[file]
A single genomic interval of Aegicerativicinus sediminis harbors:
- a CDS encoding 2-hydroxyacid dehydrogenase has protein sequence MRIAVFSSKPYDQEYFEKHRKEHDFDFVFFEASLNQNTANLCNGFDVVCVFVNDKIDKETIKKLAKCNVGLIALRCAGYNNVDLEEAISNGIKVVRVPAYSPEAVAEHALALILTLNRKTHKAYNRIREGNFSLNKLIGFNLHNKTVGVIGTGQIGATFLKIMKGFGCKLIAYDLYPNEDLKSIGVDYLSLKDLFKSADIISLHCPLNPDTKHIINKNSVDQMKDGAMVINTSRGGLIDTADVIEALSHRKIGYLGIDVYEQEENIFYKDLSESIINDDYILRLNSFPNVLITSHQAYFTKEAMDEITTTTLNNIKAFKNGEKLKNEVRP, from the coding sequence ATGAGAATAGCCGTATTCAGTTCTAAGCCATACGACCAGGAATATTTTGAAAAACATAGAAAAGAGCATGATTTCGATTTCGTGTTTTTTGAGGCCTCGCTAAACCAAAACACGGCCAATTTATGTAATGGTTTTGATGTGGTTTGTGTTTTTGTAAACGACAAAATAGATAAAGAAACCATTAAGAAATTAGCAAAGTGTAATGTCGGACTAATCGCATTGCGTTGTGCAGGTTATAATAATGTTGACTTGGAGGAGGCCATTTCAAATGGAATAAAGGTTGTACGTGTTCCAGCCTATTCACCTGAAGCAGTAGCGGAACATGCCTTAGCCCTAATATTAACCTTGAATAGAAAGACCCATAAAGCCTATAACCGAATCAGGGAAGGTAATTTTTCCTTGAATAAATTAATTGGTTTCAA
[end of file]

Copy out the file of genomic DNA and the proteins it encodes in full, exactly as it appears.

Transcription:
A single genomic interval of Aegicerativicinus sediminis harbors:
- a CDS encoding 2-hydroxyacid dehydrogenase has protein sequence MRIAVFSSKPYDQEYFEKHRKEHDFDFVFFEASLNQNTANLCNGFDVVCVFVNDKIDKETIKKLAKCNVGLIALRCAGYNNVDLEEAISNGIKVVRVPAYSPEAVAEHALALILTLNRKTHKAYNRIREGNFSLNKLIGFNLHNKTVGVIGTGQIGATFLKIMKGFGCKLIAYDLYPNEDLKSIGVDYLSLKDLFKSADIISLHCPLNPDTKHIINKNSVDQMKDGAMVINTSRGGLIDTADVIEALSHRKIGYLGIDVYEQEENIFYKDLSESIINDDYILRLNSFPNVLITSHQAYFTKEAMDEITTTTLNNIKAFKNGEKLKNEVRP, from the coding sequence ATGAGAATAGCCGTATTCAGTTCTAAGCCATACGACCAGGAATATTTTGAAAAACATAGAAAAGAGCATGATTTCGATTTCGTGTTTTTTGAGGCCTCGCTAAACCAAAACACGGCCAATTTATGTAATGGTTTTGATGTGGTTTGTGTTTTTGTAAACGACAAAATAGATAAAGAAACCATTAAGAAATTAGCAAAGTGTAATGTCGGACTAATCGCATTGCGTTGTGCAGGTTATAATAATGTTGACTTGGAGGAGGCCATTTCAAATGGAATAAAGGTTGTACGTGTTCCAGCCTATTCACCTGAAGCAGTAGCGGAACATGCCTTAGCCCTAATATTAACCTTGAATAGAAAGACCCATAAAGCCTATAACCGAATCAGGGAAGGTAATTTTTCCTTGAATAAATTAATTGGTTTCAA